Posted: February 22, 2011Availability: HTML | PDF

Can Unemployed Older Workers Find Work? (Series/Older Americans' Economic Security)
Richard W. Johnson, Janice Park

Job loss during the Great Recession is upending retirement savings plans for many older workers. Fewer than a quarter of workers age 50 and older who lost their jobs between mid-2008 and the end of 2009 found work within 12 months, much lower than the reemployment rate for younger workers. Older displaced workers who find jobs must often accept deep pay cuts. These challenges highlight the need for more training and employment services for those 50 and older.

Posted: January 12, 2011Availability: HTML | PDF

How Quickly Do Older Adults Spend Their Wealth? (Policy Briefs/Retirement Project Brief Series)
Rudolph G. Penner, Karen E. Smith

Although the shift from defined benefit pension plans to defined contribution plans raises concerns that some retirees may outlive their assets, most spend their wealth cautiously. High income retirees continue to accumulate wealth until age 85. Net worth for middle-income retirees begins declining after age 70, but only very slowly. Low-income retirees never accumulate much wealth and spend their limited assets quickly, however, leaving most dependent on Social Security.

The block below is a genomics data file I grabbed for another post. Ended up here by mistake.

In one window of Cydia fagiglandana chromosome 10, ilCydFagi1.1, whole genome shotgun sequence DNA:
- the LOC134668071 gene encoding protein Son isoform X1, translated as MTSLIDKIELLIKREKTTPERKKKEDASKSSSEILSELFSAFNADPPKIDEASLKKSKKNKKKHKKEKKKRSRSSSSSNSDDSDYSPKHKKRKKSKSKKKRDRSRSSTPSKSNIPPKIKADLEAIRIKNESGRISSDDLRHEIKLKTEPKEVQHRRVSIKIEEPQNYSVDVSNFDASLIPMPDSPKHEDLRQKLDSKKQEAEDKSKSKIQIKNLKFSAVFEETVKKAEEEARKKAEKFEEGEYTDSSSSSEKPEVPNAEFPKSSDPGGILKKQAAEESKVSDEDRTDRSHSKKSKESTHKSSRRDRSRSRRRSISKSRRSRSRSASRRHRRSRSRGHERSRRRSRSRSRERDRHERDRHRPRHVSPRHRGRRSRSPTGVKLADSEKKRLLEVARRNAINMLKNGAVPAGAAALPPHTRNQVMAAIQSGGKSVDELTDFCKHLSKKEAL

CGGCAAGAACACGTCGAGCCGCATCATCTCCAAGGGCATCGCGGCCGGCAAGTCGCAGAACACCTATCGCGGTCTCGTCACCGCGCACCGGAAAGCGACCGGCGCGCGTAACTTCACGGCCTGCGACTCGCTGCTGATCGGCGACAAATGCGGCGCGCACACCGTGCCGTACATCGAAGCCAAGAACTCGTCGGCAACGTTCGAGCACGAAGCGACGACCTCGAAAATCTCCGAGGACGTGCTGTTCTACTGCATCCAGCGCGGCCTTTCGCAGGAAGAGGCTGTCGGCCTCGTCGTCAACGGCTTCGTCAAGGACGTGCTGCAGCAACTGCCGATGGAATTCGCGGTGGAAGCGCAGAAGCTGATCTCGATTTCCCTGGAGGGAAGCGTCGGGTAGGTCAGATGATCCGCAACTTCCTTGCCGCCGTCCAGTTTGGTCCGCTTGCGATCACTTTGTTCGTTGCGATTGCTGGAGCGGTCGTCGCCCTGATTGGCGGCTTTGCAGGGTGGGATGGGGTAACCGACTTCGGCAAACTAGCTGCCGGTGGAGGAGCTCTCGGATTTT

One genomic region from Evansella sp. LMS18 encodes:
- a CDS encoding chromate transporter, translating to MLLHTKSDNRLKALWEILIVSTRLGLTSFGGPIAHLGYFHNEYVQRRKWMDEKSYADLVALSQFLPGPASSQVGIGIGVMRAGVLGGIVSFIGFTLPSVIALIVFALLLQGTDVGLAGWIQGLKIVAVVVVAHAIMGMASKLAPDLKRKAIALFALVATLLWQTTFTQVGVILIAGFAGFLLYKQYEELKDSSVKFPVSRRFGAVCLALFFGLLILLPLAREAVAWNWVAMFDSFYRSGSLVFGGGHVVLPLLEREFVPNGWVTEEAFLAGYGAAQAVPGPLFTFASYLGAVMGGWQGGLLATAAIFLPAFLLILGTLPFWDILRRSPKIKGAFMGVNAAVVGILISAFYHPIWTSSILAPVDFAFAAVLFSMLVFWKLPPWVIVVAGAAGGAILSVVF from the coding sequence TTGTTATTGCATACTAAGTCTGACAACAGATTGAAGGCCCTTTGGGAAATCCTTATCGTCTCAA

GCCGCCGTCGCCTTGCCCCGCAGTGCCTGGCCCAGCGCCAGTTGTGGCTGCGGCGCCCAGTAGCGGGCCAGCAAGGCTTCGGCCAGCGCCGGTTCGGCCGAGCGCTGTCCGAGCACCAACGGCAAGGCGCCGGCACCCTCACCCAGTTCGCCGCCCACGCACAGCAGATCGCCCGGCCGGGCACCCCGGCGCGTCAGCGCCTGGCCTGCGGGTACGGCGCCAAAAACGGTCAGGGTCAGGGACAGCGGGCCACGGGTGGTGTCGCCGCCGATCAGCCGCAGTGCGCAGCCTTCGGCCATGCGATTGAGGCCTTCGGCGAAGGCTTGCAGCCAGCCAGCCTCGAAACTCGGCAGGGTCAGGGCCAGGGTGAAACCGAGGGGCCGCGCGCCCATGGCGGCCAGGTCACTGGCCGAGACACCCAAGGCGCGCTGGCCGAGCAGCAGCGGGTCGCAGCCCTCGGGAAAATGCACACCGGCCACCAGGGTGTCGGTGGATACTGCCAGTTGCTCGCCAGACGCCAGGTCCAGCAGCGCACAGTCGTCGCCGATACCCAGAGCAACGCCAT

Posted: April 22, 2010Availability: HTML | PDF

Disability Just Before Retirement Often Leads to Poverty (Policy Briefs)
Richard W. Johnson, Melissa M. Favreault, Corina Mommaerts

A patchwork of public programs, including Social Security Disability Insurance, workers’ compensation, Supplemental Security Income, and veterans’ benefits, provides income supports to people with health problems who are unable to work. Yet, many Americans who develop disabilities in their fifties or early sixties fall into poverty. With millions of boomers entering their sixties—when work disability rates peak—it’s time to fix the social insurance safety net for disabled workers.